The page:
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function as a service

Managing State with Stateless Cloud Functions

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Managing State with Stateless Cloud Functions

Function as a Service (FaaS) is a growing trend in cloud computing. It's an opinionated approach to helping users write cloud applications that scale.  A central tenant of cloud functions (and what really makes them effective) is their stateless nature. They handle requests then disappear. Nothing is ever permanently "on" which is why they're so cost effective for the cloud provider to host and manage. 

Of course, there are times when it does make sense to handle state. But this does not mean you should clutter your stateless function code with state-related functionality. This is better left to an orchestration engine or similar event-driven strategy that is external to your cloud function. This gives you a proper separation of concerns between what is stateless and what is not (which is what you're really after with serverless architectures). 

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Why Serverless Doesn’t Always Mean Stateless

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Why Serverless Doesn’t Always Mean Stateless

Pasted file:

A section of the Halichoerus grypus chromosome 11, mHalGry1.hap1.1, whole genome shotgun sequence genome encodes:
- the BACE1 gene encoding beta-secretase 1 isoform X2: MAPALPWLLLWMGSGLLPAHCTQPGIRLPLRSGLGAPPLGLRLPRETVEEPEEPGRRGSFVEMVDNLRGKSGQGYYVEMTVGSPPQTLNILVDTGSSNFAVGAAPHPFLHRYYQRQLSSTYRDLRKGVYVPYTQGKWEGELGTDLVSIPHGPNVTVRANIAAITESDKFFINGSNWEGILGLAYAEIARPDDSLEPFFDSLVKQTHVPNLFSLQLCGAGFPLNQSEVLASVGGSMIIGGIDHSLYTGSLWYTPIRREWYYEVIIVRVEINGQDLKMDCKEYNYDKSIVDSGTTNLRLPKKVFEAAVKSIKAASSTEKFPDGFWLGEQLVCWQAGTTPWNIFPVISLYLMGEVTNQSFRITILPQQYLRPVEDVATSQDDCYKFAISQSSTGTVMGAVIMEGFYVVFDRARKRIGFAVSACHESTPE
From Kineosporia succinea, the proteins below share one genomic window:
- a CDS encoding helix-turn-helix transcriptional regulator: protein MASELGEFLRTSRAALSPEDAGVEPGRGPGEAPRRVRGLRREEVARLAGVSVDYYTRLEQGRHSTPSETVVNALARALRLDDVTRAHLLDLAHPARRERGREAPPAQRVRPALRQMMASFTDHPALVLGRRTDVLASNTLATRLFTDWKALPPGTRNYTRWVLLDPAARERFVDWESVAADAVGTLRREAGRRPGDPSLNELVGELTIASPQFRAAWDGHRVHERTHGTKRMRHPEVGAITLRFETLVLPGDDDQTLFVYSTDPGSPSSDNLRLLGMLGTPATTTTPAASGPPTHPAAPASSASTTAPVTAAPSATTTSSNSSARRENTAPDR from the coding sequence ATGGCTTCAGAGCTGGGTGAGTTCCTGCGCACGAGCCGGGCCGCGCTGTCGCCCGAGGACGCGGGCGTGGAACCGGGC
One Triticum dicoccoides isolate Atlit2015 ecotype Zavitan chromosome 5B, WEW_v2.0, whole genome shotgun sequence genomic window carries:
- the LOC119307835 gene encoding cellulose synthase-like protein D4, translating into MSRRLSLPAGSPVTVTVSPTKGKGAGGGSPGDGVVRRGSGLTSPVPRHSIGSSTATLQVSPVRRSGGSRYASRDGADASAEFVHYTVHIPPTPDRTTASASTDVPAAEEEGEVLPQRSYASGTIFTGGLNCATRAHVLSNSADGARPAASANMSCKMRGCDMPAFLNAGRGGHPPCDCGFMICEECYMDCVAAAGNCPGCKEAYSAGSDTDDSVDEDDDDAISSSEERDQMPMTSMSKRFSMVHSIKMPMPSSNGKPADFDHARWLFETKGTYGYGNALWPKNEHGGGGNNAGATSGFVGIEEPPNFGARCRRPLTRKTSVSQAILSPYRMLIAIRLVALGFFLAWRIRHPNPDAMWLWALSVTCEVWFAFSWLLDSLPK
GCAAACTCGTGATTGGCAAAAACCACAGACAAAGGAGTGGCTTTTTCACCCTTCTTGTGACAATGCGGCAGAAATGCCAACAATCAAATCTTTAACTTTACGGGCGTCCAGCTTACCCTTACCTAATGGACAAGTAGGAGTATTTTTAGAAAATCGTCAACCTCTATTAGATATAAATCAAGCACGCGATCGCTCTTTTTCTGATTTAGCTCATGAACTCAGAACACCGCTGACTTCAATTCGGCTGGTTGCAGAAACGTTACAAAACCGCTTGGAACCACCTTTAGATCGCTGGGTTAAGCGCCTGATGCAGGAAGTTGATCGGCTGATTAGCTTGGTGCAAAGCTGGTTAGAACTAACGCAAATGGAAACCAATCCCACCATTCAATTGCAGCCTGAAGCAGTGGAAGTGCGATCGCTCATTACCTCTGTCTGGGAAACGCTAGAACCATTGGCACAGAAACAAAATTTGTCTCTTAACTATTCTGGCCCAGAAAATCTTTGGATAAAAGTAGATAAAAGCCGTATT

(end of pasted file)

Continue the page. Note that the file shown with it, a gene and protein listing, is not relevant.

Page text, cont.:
Function as a Service (FaaS) is a common approach to serverless architectures across cloud vendors. FaaS works because it’s opinionated. Each cloud vendor has their own offering with constraints (AWS Lambda, Azure Functions, Google Cloud Functions, to name a few). What the customer gets in return is true utility pricing and the promise of a scalable architecture built of stateless building blocks.

Successful deployments will require a different mindset than used for monolithic apps. In my situation, I’m tilted towards stitching it all back together, given that I work in integration. Once that monolithic app is broken up into stateless functions, how is it best joined together into something that behaves like the original app?

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